Resilience can mean slightly different things to different people depending on the context it is used in.
When running Science Learning Partnership courses we have defined resilience as:
• Not giving up when things get difficult
• Developing a positive approach to getting things ‘wrong’
• Embracing trial and error and failure as a valid approach to learning
• The capacity to recover quickly from difficulties; toughness.
• Keeping things in perspective
• Being in it for the ‘long game’
These skills have the potential for long term impact, both in lessons and in exams. With the sawtooth-style difficulty demands in modern GCSE papers, students may find that each question gets harder as you work through it, then the difficulty resets at the next question. It’s important your learners don’t give up. When planning investigations, it takes repeated exposure and modelling before learners start to be able to plan for controlling variables. When doing practical work, it can take a while for learners to gain the skills and confidence to do practical activities independently. The list is endless, but all of these things require resilient learners.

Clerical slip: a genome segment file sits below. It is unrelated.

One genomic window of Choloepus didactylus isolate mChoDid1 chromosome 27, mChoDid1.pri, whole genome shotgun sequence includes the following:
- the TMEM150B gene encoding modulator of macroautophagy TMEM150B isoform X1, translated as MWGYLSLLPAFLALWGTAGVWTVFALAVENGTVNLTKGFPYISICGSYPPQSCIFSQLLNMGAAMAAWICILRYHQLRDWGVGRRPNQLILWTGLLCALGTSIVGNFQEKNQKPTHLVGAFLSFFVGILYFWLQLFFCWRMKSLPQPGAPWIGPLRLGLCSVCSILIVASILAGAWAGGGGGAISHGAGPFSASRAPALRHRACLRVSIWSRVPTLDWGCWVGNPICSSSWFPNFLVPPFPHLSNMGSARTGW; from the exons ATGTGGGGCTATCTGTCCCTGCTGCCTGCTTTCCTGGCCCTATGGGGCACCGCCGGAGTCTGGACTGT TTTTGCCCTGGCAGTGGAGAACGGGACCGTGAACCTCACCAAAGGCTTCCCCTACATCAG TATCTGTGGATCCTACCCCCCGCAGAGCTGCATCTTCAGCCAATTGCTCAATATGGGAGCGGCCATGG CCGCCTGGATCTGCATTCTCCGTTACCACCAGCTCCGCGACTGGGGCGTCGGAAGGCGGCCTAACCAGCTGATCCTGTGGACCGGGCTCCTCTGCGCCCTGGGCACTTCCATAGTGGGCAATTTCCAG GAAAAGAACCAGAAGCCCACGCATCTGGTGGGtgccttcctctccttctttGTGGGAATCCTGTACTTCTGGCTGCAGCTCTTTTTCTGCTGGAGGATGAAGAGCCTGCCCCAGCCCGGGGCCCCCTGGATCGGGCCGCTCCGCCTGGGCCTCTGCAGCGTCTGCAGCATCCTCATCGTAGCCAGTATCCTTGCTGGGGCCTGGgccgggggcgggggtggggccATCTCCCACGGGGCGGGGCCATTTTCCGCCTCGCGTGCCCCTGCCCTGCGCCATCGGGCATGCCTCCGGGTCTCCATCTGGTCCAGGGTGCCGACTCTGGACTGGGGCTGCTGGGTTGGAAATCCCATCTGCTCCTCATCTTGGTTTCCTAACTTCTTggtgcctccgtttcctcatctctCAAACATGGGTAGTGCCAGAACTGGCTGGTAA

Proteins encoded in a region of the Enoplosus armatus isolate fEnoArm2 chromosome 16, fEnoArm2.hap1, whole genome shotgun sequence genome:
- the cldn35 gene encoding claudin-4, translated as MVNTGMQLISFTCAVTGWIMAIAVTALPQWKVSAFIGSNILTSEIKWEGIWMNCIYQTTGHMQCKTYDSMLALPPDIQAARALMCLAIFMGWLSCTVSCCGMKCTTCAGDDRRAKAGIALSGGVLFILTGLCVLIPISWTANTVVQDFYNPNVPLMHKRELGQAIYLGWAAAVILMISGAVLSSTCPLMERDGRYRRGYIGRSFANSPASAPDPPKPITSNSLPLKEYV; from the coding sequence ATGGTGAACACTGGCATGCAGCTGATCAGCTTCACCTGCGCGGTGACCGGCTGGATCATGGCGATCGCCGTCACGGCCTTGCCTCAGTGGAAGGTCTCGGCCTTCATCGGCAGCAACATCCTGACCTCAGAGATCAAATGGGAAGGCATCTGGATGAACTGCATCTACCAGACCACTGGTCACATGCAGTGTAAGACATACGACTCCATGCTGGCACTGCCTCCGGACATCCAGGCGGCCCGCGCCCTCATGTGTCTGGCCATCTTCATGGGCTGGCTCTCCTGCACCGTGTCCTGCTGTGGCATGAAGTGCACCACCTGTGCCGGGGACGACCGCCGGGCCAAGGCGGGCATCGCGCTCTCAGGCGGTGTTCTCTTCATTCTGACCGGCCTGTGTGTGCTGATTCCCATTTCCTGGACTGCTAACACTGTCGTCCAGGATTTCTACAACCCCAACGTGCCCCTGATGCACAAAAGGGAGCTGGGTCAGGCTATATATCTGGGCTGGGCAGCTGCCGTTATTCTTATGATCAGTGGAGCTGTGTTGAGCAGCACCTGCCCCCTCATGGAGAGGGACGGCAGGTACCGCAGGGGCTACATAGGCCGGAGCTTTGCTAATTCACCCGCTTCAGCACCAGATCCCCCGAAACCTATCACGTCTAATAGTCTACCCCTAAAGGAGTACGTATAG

How to build resilience?
• Classroom culture – having a growth mindset approach, where students can expect to fail and view ‘failure’ as a learning experience (the primary school where I’m a governor reminds students that FAIL is the First Attempt In Learning)
• Use the same strategies that you would for fitness training – be positive and think of what success leads to.
• Learners need to learn to ‘delay gratification’ They may expect immediate rewards and returns but need to resist the temptation of a small reward now for a bigger reward later on. Homework is an example of where delayed gratification is needed.
• Experiencing success – learning what success feels like makes learners more likely to strive for it again. Using scaffolding strategies and making sure work is accessible will allow learners to succeed.What strategies have you used in your classroom to develop more resilient learners and how have your learners responded to them?Useful LinksGrowth mindsetWatch Walter Mischel’s marshmallow testDid you enjoy this blog? If so, scroll to the top and hit the 'Recommend' button!